Is creativity and intelligence the same thing? How does our brain process thoughts, feelings, ideas, questions and answers? Can creativity be learned and if so how? The study of “thinking” and “creativity” has been an area of study by the science community for some time, and over the last decade or so has gained significant traction.
As a movement coach, my professional focus is aimed at the knowledge and application of biomechanics, addressing movement compensation and approaching the health-first model with corrective prescription. With that being said we know, that movement is a behaviour; therefore I spend a great deal of my study in the arena of human behaviour and behaviour modification. What we also know is that can be re shaped; with another growing field of study called neuroplasticity. It all boils down to adaptation and the right stimulus. How we approach thinking is first and foremost.
Dr. Jung, an assistant research professor in the department of neurosurgery at the University of New Mexico, explains; “The brain appears to be an efficient superhighway that gets you from Point A to Point B” when it comes to intelligence. But in the regions of the brain related to creativity, there appears to be lots of little side roads with interesting detours, and meandering little byways.”
Although intelligence and skill are generally associated with the fast and efficient firing of neurons, many studies have shown that subjects who tested high in creativity had thinner white matter and connecting axons that have the effect of slowing nerve traffic in the brain. This slowdown in the left frontal cortex, a region where emotional and cognitive abilities are integrated, some believe might allow for the linkage of more out of the box thinking ideas, novelty and creativity. Creativity seems to take a more meandering path to a specific decision, where intelligence looks for the most efficient and readily available answer.
Contextually we can look at the thought process as one highway or another; meaning either “convergent or linear thinking” vs. “divergent or lateral” thinking – a fork in the road. “Convergent” and “divergent” thinking represent two different ways of looking at the world, but what’s the difference?
Convergent is a form of the word “converging” meaning to “come together.” A convergent thinker sees a limited, predetermined number of options; a set number of options predetermined from their previous education and experience of the world. Convergent thinking is what you engage in when you answer a multiple choice question (although, in real life, we often only see two choices). This style of thinking is known as linear thinking.
Example of Convergent Thinking:
What rhymes with brick?
The most logical answer is the correct answer.
By contrast, divergent means “developing in different directions;” therefore, divergent thinking offers you the available to open your mind to alternate possibility in different directions. It leads you to look for options that aren’t necessarily apparent at first. A divergent thinker is looking for options as opposed to choosing among predetermined ones.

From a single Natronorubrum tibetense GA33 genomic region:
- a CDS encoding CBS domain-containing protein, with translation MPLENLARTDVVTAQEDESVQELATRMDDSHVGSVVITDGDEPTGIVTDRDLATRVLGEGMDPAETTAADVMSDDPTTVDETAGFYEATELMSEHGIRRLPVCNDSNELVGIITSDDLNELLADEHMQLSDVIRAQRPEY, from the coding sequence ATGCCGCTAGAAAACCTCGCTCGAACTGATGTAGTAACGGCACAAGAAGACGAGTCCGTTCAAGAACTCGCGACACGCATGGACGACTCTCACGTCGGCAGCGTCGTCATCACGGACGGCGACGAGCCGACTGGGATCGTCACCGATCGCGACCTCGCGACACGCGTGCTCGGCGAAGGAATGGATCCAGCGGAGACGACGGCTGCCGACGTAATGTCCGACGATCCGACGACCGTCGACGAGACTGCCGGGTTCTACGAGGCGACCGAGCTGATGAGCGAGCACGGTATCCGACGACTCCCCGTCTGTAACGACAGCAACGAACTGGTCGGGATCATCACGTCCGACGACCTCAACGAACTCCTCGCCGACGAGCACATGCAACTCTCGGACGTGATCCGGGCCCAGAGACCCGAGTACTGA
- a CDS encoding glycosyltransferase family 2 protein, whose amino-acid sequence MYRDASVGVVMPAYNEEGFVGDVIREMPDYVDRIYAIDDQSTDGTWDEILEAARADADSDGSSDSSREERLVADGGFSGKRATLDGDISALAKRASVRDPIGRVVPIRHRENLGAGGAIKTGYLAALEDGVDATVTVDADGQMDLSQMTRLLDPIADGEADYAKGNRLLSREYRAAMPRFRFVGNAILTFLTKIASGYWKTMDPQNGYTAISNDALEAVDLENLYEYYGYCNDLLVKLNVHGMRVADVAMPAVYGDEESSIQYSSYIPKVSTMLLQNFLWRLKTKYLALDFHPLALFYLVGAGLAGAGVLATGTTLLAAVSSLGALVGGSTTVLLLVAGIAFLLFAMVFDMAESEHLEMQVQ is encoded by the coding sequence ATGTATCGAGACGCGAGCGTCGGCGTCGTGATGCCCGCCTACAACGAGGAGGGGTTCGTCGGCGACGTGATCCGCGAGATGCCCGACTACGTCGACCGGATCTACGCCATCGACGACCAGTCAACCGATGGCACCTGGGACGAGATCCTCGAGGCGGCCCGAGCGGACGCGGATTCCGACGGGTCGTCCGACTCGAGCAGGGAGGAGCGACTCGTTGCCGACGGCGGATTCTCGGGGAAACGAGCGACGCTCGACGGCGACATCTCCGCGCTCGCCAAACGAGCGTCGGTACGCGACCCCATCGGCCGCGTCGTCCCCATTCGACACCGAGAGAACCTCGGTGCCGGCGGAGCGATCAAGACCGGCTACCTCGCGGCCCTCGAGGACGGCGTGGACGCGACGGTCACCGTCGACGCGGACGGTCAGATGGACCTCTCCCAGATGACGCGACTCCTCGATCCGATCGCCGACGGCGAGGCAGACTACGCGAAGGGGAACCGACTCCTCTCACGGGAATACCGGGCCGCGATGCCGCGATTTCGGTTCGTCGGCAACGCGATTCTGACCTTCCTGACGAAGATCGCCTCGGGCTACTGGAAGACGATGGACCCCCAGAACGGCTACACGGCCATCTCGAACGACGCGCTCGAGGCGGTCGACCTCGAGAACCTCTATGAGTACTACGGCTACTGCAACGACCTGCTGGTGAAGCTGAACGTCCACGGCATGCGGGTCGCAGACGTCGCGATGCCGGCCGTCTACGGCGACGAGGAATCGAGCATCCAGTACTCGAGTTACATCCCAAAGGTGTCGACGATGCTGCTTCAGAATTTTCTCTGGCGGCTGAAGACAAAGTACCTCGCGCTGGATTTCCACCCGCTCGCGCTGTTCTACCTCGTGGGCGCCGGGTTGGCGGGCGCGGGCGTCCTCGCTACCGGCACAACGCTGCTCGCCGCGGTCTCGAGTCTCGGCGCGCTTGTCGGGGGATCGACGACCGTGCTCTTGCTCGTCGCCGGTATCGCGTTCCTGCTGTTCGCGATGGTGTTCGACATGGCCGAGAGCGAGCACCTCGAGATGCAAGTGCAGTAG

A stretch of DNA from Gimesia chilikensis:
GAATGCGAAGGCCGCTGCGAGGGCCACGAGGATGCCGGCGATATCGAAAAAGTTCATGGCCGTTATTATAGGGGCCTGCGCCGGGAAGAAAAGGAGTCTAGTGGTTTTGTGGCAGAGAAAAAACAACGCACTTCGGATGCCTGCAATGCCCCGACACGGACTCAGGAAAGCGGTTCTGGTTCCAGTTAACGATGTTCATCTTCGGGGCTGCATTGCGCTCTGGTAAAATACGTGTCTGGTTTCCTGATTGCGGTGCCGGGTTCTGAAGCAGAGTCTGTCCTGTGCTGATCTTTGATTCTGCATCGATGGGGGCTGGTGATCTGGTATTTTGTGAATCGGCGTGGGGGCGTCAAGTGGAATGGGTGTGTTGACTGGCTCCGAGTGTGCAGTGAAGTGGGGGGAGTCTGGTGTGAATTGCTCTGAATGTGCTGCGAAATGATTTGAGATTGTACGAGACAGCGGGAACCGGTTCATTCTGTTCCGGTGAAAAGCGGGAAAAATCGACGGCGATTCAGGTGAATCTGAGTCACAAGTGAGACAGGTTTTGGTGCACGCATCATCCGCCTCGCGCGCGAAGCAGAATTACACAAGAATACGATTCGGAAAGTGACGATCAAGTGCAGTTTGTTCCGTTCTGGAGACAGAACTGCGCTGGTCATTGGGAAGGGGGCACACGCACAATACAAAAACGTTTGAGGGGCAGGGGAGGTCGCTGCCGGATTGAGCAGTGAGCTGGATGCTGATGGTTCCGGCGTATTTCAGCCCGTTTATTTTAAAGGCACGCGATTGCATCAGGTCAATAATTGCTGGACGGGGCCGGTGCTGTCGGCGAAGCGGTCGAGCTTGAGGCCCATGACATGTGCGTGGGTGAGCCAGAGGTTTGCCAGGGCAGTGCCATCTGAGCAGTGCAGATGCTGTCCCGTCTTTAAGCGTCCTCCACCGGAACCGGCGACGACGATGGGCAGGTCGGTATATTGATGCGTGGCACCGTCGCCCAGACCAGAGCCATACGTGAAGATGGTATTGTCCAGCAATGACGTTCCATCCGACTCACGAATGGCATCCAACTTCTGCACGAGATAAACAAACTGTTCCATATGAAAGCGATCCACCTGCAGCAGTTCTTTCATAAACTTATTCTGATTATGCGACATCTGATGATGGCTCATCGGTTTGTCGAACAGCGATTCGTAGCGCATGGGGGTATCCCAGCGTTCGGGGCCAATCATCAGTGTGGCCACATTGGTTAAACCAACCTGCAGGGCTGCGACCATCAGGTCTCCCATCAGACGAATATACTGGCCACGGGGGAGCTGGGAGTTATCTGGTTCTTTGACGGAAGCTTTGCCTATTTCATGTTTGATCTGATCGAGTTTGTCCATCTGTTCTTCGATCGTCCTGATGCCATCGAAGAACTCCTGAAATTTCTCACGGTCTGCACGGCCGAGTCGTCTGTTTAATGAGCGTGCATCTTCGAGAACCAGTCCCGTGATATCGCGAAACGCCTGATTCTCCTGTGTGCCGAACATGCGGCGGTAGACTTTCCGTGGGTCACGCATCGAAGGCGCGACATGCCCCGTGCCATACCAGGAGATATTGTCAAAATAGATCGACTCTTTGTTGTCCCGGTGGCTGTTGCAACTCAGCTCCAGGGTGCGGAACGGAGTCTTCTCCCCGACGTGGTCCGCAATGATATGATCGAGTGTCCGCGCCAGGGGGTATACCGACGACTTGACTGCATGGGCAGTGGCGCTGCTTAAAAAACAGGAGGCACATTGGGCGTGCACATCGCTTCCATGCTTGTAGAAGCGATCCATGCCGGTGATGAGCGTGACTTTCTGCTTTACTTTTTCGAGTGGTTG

Divergent or lateral thinking, is the ability to think creatively, or “outside the box;” which sometimes involves discarding the obvious, leaving behind traditional modes of thought, and throwing away preconceptions.
Example of Divergent Thinking:
Grab a timer and set it for one minute. Now list as many creative uses for a brick as you can imagine. Go.
The question is part of a classic test for creativity, a quality that scientists are trying for the first time to track in the brain. They hope to figure out precisely which biochemicals, electrical impulses and regions were used.
Over the past 30 years, Dr. Jung has relied on a common definition of creativity: the ability to combine novelty and usefulness in a particular social context. While I.Q. tests, though controversial, are still considered a reliable test of at least a certain kind of intelligence, there is no equivalent when it comes to creativity.
Creativity is a complex concept; it’s not a single thing, and most researchers can agree that no single measure for creativity exists. Creativity is a collection of different processes that work in different areas of the brain.
In New Mexico, using M.R.I. technology, researchers are monitoring what goes on inside a person’s brain while he or she engages in a creative task. Taking into consideration the biochemical, neurological, biological, and breakdown of nerve firing into parts and patterns. The findings are that the images of signals flashing across frontal lobes have pushed scientists to re-examine the very way creativity is measured in a laboratory. Creativity not only involves coming up with something new, but also with shutting down the brain’s habitual response, or letting go of conventional solutions. Leading us into the direction of unconventional solutions.
Ironically, in my line of work – the health and wellness industry – we have seen a surge of coaches and businesses leaning towards unconventional means of training, vs. the traditional strength and conditioning models. It seems almost serendipitous.
As a Movement Coach and Corrective Specialist, screening a client and building a baseline is key to any client’s success. On the macro level, I have to be somewhat linear in my approach; I must be organized, data driven, and adhere to a standard operating system, so that inter-rater reliability is upheld and a baseline is set for each client. However, on the micro level when addressing goals, performance metrics or corrective strategy I prefer to think outside the box and be creative. I have more opportunity to think unconventionally so that each client has the ability to use their brain to absorb information from our eyes, ears, and other senses – all of which, directly relate to changing movement and behavior.
Sources of Inspiration: